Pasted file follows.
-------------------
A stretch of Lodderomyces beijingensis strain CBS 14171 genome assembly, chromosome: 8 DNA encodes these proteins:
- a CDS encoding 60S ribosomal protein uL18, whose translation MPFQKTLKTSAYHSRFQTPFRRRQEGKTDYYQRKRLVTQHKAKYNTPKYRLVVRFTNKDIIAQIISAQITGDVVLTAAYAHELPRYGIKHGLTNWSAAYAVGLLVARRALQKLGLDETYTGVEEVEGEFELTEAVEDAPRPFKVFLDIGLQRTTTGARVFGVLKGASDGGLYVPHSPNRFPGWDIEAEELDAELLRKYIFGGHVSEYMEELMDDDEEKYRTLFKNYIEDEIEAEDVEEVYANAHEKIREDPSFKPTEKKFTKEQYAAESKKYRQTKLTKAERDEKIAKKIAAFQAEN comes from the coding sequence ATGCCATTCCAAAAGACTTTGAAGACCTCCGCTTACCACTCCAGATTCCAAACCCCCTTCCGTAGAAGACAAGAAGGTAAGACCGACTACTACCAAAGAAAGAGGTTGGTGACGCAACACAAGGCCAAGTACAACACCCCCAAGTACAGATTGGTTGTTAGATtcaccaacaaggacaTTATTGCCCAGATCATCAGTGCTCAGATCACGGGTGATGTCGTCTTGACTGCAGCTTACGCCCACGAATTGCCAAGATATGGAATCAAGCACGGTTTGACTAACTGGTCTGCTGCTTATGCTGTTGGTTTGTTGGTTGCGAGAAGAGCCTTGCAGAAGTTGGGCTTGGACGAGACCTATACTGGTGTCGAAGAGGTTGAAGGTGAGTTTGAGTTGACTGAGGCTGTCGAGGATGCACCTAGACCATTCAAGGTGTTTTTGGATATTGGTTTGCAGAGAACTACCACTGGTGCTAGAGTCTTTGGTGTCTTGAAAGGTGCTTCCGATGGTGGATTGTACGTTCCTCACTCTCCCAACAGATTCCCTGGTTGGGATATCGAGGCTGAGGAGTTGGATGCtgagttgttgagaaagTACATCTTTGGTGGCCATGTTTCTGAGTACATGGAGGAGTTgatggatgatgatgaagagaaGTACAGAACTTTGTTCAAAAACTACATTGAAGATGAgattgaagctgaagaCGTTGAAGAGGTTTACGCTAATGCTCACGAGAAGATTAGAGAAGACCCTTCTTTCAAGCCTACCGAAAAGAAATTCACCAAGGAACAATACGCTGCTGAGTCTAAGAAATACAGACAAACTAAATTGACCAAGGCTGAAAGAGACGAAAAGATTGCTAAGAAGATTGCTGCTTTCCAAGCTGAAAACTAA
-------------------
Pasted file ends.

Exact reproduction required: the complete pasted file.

A stretch of Lodderomyces beijingensis strain CBS 14171 genome assembly, chromosome: 8 DNA encodes these proteins:
- a CDS encoding 60S ribosomal protein uL18, whose translation MPFQKTLKTSAYHSRFQTPFRRRQEGKTDYYQRKRLVTQHKAKYNTPKYRLVVRFTNKDIIAQIISAQITGDVVLTAAYAHELPRYGIKHGLTNWSAAYAVGLLVARRALQKLGLDETYTGVEEVEGEFELTEAVEDAPRPFKVFLDIGLQRTTTGARVFGVLKGASDGGLYVPHSPNRFPGWDIEAEELDAELLRKYIFGGHVSEYMEELMDDDEEKYRTLFKNYIEDEIEAEDVEEVYANAHEKIREDPSFKPTEKKFTKEQYAAESKKYRQTKLTKAERDEKIAKKIAAFQAEN comes from the coding sequence ATGCCATTCCAAAAGACTTTGAAGACCTCCGCTTACCACTCCAGATTCCAAACCCCCTTCCGTAGAAGACAAGAAGGTAAGACCGACTACTACCAAAGAAAGAGGTTGGTGACGCAACACAAGGCCAAGTACAACACCCCCAAGTACAGATTGGTTGTTAGATtcaccaacaaggacaTTATTGCCCAGATCATCAGTGCTCAGATCACGGGTGATGTCGTCTTGACTGCAGCTTACGCCCACGAATTGCCAAGATATGGAATCAAGCACGGTTTGACTAACTGGTCTGCTGCTTATGCTGTTGGTTTGTTGGTTGCGAGAAGAGCCTTGCAGAAGTTGGGCTTGGACGAGACCTATACTGGTGTCGAAGAGGTTGAAGGTGAGTTTGAGTTGACTGAGGCTGTCGAGGATGCACCTAGACCATTCAAGGTGTTTTTGGATATTGGTTTGCAGAGAACTACCACTGGTGCTAGAGTCTTTGGTGTCTTGAAAGGTGCTTCCGATGGTGGATTGTACGTTCCTCACTCTCCCAACAGATTCCCTGGTTGGGATATCGAGGCTGAGGAGTTGGATGCtgagttgttgagaaagTACATCTTTGGTGGCCATGTTTCTGAGTACATGGAGGAGTTgatggatgatgatgaagagaaGTACAGAACTTTGTTCAAAAACTACATTGAAGATGAgattgaagctgaagaCGTTGAAGAGGTTTACGCTAATGCTCACGAGAAGATTAGAGAAGACCCTTCTTTCAAGCCTACCGAAAAGAAATTCACCAAGGAACAATACGCTGCTGAGTCTAAGAAATACAGACAAACTAAATTGACCAAGGCTGAAAGAGACGAAAAGATTGCTAAGAAGATTGCTGCTTTCCAAGCTGAAAACTAA